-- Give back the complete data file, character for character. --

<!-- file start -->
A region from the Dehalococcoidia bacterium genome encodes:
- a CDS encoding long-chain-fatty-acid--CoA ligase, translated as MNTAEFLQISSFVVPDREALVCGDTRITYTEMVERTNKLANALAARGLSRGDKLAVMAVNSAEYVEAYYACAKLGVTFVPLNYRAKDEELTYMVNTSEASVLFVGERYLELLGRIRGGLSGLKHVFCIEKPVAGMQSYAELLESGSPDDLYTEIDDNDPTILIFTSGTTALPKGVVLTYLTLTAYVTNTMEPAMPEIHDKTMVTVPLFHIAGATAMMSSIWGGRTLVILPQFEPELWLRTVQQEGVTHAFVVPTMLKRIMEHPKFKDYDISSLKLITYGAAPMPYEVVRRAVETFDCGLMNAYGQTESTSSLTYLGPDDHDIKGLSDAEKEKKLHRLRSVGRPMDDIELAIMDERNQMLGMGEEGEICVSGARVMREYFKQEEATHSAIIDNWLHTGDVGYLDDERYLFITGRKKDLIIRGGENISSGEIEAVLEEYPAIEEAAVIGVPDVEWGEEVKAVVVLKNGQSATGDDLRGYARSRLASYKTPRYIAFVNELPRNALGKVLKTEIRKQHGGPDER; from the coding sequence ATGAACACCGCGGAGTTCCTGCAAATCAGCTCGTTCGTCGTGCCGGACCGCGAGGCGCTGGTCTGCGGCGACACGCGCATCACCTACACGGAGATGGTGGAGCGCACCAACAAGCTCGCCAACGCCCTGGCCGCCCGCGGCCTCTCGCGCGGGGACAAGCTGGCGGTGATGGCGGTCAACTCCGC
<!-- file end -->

A region from the Dehalococcoidia bacterium genome encodes:
- a CDS encoding long-chain-fatty-acid--CoA ligase, translated as MNTAEFLQISSFVVPDREALVCGDTRITYTEMVERTNKLANALAARGLSRGDKLAVMAVNSAEYVEAYYACAKLGVTFVPLNYRAKDEELTYMVNTSEASVLFVGERYLELLGRIRGGLSGLKHVFCIEKPVAGMQSYAELLESGSPDDLYTEIDDNDPTILIFTSGTTALPKGVVLTYLTLTAYVTNTMEPAMPEIHDKTMVTVPLFHIAGATAMMSSIWGGRTLVILPQFEPELWLRTVQQEGVTHAFVVPTMLKRIMEHPKFKDYDISSLKLITYGAAPMPYEVVRRAVETFDCGLMNAYGQTESTSSLTYLGPDDHDIKGLSDAEKEKKLHRLRSVGRPMDDIELAIMDERNQMLGMGEEGEICVSGARVMREYFKQEEATHSAIIDNWLHTGDVGYLDDERYLFITGRKKDLIIRGGENISSGEIEAVLEEYPAIEEAAVIGVPDVEWGEEVKAVVVLKNGQSATGDDLRGYARSRLASYKTPRYIAFVNELPRNALGKVLKTEIRKQHGGPDER; from the coding sequence ATGAACACCGCGGAGTTCCTGCAAATCAGCTCGTTCGTCGTGCCGGACCGCGAGGCGCTGGTCTGCGGCGACACGCGCATCACCTACACGGAGATGGTGGAGCGCACCAACAAGCTCGCCAACGCCCTGGCCGCCCGCGGCCTCTCGCGCGGGGACAAGCTGGCGGTGATGGCGGTCAACTCCGC